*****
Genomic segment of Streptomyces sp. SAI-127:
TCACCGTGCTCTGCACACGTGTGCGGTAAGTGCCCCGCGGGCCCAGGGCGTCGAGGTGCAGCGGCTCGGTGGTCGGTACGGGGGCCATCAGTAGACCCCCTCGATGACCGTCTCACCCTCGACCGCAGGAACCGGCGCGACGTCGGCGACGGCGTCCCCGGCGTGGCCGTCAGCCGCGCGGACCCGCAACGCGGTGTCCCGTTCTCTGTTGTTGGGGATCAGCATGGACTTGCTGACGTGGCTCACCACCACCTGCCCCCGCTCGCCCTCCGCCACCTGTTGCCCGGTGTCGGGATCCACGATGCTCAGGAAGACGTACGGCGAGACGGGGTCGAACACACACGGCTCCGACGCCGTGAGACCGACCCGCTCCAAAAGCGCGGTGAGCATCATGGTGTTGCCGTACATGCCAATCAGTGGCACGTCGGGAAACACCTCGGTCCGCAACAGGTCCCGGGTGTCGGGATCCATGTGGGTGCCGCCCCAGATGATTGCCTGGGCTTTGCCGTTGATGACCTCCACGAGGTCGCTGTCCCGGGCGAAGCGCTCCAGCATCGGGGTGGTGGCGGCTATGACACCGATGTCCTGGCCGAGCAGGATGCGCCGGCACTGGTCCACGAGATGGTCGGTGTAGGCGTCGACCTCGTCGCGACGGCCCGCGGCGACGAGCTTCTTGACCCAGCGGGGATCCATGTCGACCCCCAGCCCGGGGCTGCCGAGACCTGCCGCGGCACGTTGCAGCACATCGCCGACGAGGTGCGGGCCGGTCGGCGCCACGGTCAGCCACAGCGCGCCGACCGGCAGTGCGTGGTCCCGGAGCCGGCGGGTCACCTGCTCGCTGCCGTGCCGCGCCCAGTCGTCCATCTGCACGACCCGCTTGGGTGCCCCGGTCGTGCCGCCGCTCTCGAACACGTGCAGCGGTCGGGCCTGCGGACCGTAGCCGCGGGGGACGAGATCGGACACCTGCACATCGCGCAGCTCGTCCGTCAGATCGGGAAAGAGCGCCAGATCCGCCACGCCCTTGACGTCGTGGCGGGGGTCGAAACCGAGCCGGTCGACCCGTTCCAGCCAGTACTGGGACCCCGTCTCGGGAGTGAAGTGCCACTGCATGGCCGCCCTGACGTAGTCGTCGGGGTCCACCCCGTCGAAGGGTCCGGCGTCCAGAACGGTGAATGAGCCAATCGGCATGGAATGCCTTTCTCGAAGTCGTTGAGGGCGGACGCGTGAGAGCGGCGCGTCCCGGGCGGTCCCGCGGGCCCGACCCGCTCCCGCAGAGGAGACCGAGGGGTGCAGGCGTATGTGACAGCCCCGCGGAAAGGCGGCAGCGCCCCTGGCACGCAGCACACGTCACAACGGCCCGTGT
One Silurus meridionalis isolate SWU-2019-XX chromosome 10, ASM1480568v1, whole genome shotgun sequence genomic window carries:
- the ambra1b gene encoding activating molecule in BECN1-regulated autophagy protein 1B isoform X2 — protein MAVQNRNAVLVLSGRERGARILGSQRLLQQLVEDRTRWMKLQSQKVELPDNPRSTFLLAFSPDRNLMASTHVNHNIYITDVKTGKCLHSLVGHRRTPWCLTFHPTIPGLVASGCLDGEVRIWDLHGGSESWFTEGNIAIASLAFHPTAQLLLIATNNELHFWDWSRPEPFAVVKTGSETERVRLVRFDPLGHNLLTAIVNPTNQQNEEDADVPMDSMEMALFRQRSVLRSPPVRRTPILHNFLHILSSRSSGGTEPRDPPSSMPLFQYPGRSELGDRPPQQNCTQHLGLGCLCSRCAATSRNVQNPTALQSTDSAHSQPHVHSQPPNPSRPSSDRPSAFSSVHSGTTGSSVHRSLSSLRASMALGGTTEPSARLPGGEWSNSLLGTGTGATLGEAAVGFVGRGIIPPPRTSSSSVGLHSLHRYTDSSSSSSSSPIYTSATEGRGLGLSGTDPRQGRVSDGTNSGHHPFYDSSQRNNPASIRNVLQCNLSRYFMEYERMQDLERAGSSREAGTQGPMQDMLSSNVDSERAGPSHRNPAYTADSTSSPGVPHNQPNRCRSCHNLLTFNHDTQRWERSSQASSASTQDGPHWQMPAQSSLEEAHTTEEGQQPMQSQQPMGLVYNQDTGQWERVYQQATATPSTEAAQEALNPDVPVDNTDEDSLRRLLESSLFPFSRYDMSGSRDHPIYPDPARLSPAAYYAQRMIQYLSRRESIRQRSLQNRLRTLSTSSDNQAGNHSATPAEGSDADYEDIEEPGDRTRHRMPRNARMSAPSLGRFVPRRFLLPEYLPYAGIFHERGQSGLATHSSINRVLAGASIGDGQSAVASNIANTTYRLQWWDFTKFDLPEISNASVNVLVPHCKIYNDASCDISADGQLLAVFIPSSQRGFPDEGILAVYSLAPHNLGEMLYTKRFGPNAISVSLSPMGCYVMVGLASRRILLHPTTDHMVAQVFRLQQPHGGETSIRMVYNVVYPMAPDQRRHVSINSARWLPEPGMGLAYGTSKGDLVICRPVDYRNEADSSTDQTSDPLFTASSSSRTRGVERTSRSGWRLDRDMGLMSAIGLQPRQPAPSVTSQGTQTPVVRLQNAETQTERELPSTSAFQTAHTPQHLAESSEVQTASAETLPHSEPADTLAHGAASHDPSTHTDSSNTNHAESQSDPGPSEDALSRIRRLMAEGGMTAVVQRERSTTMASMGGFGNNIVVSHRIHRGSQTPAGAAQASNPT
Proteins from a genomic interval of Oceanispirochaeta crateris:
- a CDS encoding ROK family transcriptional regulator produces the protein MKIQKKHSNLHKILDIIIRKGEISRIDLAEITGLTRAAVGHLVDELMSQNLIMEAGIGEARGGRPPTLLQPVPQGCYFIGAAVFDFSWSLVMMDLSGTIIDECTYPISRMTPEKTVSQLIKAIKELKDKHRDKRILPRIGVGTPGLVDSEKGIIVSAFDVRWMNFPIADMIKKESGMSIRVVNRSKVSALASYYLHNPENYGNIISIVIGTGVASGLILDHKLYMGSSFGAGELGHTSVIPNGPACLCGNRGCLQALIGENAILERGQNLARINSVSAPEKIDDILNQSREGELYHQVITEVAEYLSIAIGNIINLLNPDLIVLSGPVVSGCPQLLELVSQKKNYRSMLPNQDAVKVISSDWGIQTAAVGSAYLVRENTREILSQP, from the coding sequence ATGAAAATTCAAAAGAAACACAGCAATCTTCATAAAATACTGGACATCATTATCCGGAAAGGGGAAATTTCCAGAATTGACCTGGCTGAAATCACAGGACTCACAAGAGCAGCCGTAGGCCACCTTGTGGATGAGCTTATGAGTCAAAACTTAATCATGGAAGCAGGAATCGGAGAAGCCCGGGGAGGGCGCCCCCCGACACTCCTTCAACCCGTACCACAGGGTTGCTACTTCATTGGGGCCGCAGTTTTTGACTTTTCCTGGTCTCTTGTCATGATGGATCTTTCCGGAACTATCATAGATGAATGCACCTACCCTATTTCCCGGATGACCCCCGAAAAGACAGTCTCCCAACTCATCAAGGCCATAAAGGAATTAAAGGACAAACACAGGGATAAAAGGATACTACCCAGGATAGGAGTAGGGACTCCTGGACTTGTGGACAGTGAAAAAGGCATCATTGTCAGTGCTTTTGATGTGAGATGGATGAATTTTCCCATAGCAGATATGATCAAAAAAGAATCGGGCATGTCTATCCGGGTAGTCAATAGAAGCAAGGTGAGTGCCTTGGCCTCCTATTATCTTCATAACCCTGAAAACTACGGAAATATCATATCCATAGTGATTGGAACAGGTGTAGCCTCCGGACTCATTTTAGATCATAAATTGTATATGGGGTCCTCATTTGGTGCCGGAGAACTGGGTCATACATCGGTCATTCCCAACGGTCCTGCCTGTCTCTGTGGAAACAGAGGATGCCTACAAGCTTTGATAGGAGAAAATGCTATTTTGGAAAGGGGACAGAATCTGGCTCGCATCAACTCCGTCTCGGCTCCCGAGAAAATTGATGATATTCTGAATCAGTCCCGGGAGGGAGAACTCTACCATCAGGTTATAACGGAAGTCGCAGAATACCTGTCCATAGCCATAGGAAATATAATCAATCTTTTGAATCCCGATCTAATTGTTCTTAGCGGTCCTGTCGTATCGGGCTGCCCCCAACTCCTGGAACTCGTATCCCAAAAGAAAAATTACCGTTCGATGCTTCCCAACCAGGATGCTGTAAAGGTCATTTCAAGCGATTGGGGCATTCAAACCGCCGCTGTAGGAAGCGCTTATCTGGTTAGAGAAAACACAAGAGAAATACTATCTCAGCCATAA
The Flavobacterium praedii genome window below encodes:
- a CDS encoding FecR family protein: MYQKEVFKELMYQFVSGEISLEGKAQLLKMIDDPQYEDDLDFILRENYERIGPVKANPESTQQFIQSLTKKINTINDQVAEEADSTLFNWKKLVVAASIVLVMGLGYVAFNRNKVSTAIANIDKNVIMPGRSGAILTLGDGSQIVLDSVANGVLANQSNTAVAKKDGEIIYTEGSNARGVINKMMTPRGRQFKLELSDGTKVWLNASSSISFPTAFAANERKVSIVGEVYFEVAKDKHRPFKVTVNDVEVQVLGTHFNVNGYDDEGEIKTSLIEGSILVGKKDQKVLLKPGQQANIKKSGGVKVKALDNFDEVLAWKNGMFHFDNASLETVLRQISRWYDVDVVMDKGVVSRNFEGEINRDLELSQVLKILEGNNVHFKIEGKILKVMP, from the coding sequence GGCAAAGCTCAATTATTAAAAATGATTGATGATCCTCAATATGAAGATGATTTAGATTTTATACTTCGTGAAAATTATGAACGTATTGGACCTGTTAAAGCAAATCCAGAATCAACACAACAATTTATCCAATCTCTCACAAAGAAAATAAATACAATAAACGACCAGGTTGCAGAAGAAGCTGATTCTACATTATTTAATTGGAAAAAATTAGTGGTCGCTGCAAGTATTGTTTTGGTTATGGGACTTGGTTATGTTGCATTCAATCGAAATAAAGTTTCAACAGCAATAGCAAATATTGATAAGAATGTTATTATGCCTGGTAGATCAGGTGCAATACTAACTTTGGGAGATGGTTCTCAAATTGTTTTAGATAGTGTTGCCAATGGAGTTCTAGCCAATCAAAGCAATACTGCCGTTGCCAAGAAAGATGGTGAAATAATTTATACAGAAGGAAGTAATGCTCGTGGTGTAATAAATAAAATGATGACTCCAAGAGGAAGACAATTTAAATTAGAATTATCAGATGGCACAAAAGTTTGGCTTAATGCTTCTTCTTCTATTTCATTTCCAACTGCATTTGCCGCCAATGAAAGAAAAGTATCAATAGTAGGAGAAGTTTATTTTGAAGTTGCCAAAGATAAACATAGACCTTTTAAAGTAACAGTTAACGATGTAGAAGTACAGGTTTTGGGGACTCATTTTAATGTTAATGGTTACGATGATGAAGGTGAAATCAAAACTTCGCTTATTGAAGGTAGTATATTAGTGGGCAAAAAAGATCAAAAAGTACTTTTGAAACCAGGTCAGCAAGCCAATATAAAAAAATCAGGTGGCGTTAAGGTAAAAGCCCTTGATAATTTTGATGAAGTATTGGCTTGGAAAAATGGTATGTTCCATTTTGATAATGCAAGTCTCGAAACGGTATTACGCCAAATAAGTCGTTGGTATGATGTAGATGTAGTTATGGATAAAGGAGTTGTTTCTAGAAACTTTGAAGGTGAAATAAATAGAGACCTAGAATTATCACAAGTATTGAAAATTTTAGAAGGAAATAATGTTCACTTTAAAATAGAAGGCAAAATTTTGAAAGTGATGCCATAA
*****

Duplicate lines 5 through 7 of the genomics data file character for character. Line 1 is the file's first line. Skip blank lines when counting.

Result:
Proteins from a genomic interval of Oceanispirochaeta crateris:
- a CDS encoding ROK family transcriptional regulator produces the protein MKIQKKHSNLHKILDIIIRKGEISRIDLAEITGLTRAAVGHLVDELMSQNLIMEAGIGEARGGRPPTLLQPVPQGCYFIGAAVFDFSWSLVMMDLSGTIIDECTYPISRMTPEKTVSQLIKAIKELKDKHRDKRILPRIGVGTPGLVDSEKGIIVSAFDVRWMNFPIADMIKKESGMSIRVVNRSKVSALASYYLHNPENYGNIISIVIGTGVASGLILDHKLYMGSSFGAGELGHTSVIPNGPACLCGNRGCLQALIGENAILERGQNLARINSVSAPEKIDDILNQSREGELYHQVITEVAEYLSIAIGNIINLLNPDLIVLSGPVVSGCPQLLELVSQKKNYRSMLPNQDAVKVISSDWGIQTAAVGSAYLVRENTREILSQP, from the coding sequence ATGAAAATTCAAAAGAAACACAGCAATCTTCATAAAATACTGGACATCATTATCCGGAAAGGGGAAATTTCCAGAATTGACCTGGCTGAAATCACAGGACTCACAAGAGCAGCCGTAGGCCACCTTGTGGATGAGCTTATGAGTCAAAACTTAATCATGGAAGCAGGAATCGGAGAAGCCCGGGGAGGGCGCCCCCCGACACTCCTTCAACCCGTACCACAGGGTTGCTACTTCATTGGGGCCGCAGTTTTTGACTTTTCCTGGTCTCTTGTCATGATGGATCTTTCCGGAACTATCATAGATGAATGCACCTACCCTATTTCCCGGATGACCCCCGAAAAGACAGTCTCCCAACTCATCAAGGCCATAAAGGAATTAAAGGACAAACACAGGGATAAAAGGATACTACCCAGGATAGGAGTAGGGACTCCTGGACTTGTGGACAGTGAAAAAGGCATCATTGTCAGTGCTTTTGATGTGAGATGGATGAATTTTCCCATAGCAGATATGATCAAAAAAGAATCGGGCATGTCTATCCGGGTAGTCAATAGAAGCAAGGTGAGTGCCTTGGCCTCCTATTATCTTCATAACCCTGAAAACTACGGAAATATCATATCCATAGTGATTGGAACAGGTGTAGCCTCCGGACTCATTTTAGATCATAAATTGTATATGGGGTCCTCATTTGGTGCCGGAGAACTGGGTCATACATCGGTCATTCCCAACGGTCCTGCCTGTCTCTGTGGAAACAGAGGATGCCTACAAGCTTTGATAGGAGAAAATGCTATTTTGGAAAGGGGACAGAATCTGGCTCGCATCAACTCCGTCTCGGCTCCCGAGAAAATTGATGATATTCTGAATCAGTCCCGGGAGGGAGAACTCTACCATCAGGTTATAACGGAAGTCGCAGAATACCTGTCCATAGCCATAGGAAATATAATCAATCTTTTGAATCCCGATCTAATTGTTCTTAGCGGTCCTGTCGTATCGGGCTGCCCCCAACTCCTGGAACTCGTATCCCAAAAGAAAAATTACCGTTCGATGCTTCCCAACCAGGATGCTGTAAAGGTCATTTCAAGCGATTGGGGCATTCAAACCGCCGCTGTAGGAAGCGCTTATCTGGTTAGAGAAAACACAAGAGAAATACTATCTCAGCCATAA
The Flavobacterium praedii genome window below encodes: